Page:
Last week I hit the blue-purple lottery. Summer has seemed to take added time to arrive in the upper Midwest this year.  However, our luck has finally started to change.  The most recent farmers markets were filled with blueberries, blackberries, eggplant, and purple cauliflower and I noticed the super market offering US grown, organic blueberries at an in-store price.  Plenty of opportunity to absorb this beautiful color category!

The blackberries, from Ellis Family Farm, more or less melted in the mouth.  I paired half of them with kale and chives dressed in olive oil and balsamic vinegar.  In particular, I spoiled myself by using chocolate olive oil that I picked up from the Olive Tap in Manitou Springs, Colorado while traveling.

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I receive a weekly CSA (community supported agriculture) delivery from Tomato Mountain Farm in Brooklyn, Wisconsin.  Despite receiving broccoli the past two weeks, I couldn’t resist at least a small cut of the purple cauliflower from Nichols Farm and Orchard that caught my eye as I dashed through Daley Plaza farmers’ market on my lunch break walk.  I used it in a curry recipe.

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On Saturdays, I often walk with some people in the neighborhood and we have started passing through Green City Market in Chicago’s Lincoln Park.  There, I picked up a small eggplant from Iron Creek Farm which I sliced and pan fried in coconut oil eating half, then saving the remainder to dice up for eggplant-cabbage-mushroom dumplings.

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With the exception of the preparation that goes into the dumplings, none of these cooking/preparation methods are challenging, nor take a lot of time, and should fit into a busy lifestyle.  The salad was a quick toss.  I didn’t even chop the kale, just stripped the leaves from the stems and proceeded to tear apart any pieces that would be too large.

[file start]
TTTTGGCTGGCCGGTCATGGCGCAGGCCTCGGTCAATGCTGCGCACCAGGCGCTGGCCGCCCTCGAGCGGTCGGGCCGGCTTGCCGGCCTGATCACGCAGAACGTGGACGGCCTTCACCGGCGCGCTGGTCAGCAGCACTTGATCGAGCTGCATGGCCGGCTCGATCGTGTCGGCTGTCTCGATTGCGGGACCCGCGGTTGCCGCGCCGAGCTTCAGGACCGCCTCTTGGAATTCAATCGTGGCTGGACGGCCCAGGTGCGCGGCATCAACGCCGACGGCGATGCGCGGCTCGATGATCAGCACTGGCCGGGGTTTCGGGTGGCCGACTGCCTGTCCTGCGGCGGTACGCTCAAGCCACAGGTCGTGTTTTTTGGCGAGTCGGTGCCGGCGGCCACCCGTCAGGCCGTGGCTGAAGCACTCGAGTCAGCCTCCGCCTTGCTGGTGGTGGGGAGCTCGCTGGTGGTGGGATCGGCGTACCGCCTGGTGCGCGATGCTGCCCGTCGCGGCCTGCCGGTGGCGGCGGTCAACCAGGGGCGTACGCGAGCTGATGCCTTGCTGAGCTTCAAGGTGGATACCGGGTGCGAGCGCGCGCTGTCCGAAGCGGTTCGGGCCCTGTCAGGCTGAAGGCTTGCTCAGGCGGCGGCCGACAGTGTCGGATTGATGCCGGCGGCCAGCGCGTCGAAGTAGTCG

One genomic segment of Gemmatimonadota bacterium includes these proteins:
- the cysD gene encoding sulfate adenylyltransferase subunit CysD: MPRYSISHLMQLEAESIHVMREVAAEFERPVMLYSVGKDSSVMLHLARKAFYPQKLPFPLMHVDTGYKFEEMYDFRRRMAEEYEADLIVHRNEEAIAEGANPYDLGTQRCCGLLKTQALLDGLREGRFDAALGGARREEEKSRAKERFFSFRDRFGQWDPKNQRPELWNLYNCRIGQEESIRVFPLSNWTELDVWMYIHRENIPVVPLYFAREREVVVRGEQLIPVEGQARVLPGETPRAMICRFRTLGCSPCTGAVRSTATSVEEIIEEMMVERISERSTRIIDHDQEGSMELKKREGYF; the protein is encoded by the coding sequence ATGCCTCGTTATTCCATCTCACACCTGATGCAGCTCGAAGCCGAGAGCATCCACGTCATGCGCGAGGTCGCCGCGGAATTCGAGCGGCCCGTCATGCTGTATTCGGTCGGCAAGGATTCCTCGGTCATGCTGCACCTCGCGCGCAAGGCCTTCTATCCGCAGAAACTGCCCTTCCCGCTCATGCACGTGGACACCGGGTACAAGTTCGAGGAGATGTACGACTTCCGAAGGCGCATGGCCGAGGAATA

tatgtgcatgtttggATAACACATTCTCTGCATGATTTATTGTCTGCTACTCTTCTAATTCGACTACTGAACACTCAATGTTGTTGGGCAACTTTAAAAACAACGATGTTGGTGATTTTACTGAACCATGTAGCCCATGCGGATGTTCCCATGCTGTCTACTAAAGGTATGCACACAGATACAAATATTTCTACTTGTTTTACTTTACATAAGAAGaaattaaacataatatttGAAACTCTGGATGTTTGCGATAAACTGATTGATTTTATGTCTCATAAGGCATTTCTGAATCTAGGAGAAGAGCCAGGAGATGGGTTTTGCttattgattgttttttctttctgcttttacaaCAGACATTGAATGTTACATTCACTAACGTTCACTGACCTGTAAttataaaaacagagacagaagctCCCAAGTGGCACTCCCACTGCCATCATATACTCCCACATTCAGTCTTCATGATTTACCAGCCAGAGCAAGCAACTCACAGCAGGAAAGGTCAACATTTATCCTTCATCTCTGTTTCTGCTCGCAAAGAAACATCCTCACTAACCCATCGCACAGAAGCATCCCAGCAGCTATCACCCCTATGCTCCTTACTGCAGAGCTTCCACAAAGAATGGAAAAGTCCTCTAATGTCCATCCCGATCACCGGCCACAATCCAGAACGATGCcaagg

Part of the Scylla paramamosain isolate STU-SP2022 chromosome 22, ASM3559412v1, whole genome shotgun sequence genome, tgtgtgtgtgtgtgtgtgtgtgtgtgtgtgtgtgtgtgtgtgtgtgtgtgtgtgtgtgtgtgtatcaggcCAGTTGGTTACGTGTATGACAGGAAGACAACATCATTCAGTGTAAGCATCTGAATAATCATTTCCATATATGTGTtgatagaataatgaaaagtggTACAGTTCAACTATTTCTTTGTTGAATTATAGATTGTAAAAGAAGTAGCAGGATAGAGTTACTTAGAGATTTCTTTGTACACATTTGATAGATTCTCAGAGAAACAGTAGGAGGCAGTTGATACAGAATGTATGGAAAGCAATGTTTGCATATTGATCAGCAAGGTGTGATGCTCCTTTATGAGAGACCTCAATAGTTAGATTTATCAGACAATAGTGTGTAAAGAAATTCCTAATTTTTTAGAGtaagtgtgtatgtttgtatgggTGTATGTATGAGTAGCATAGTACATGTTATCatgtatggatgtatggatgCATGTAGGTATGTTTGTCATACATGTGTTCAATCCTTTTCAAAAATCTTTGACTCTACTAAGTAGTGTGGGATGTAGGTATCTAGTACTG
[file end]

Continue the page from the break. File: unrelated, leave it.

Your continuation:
After working out a few great spice combinations, curry has become an easy go to.  Simply simmer the coconut cream with the spice combo then serve over steamed vegetables.  If desired, pair this with a meat option and/or layer over rice or quinoa.  In this case, chopping vegetables becomes the biggest challenge and I can assure you, if that becomes your biggest challenge of the day, you have had a great day!

The sautéed eggplant may take a little finagling to figure out the proportion of oil most preferred (I used a pretty modest amount), but again, the hardest part is likely the time it takes to slice.  I would guess it to take under 5 minutes.

Eggplant Pan-fried Coconut oil

In order to best wrap this blog post up in a pleasant conclusion, my take away of the week is to remember how vital color is for your inside.  I have used blue-purple as an example, but each color category contributes its own set of unique attributes and internal benefit.  The next time you stare down your closet, accessories, make-up, perfume/cologne selection, etc. figuring out how to best highlight your assets and look attractive for the day; please do remember your inner eco-system loves color too.  Make your inside radiate just as much as your fashionable outer self.

[1] For more information on Dr. Minich’s approach to food and nutrition, be sure to check out http://www.foodandspirit.com and if you are stumbling over “phytonutrient”, WebMD has a consumer friendly write up at http://www.webmd.com/diet/phytonutrients-faq (Metcalf, 2014).

References:

Boeing, H., et al (2012, Sep).  Critical Review:  Vegetables and Fruit in the Prevention of Chronic Diseases.  European Journal of Nutrition, 51, 637-663.  Retrieved from http://www.ncbi.nlm.nih.gov/pmc/articles/PMC3419346/.

Metcalf, E. (2014, Oct 29).  Diet & Weight Management:  Phytonutrients.  Retrieved from http://www.webmd.com/diet/phytonutrients-faq.

Minich, D. (2015, Jan 19-26).  Whole-Self Nourishment for Pain and Inflammation:  A Seven Step Approach to Breakthrough Vitality [Digital slides and audio].  Retrieved from painreliefproject.com.

Wang, X., et al (2014, Jul 29).  Fruit and Vegetable Consumption and Mortality from All Causes, Cardiovascular Disease, and Cancer:  Systematic Review and Dose Response Meta-Analysis of Prospective Cohort Studies.  BMJ.  Retrieved from http://www.bmj.com/content/349/bmj.g4490.

Other Mentions: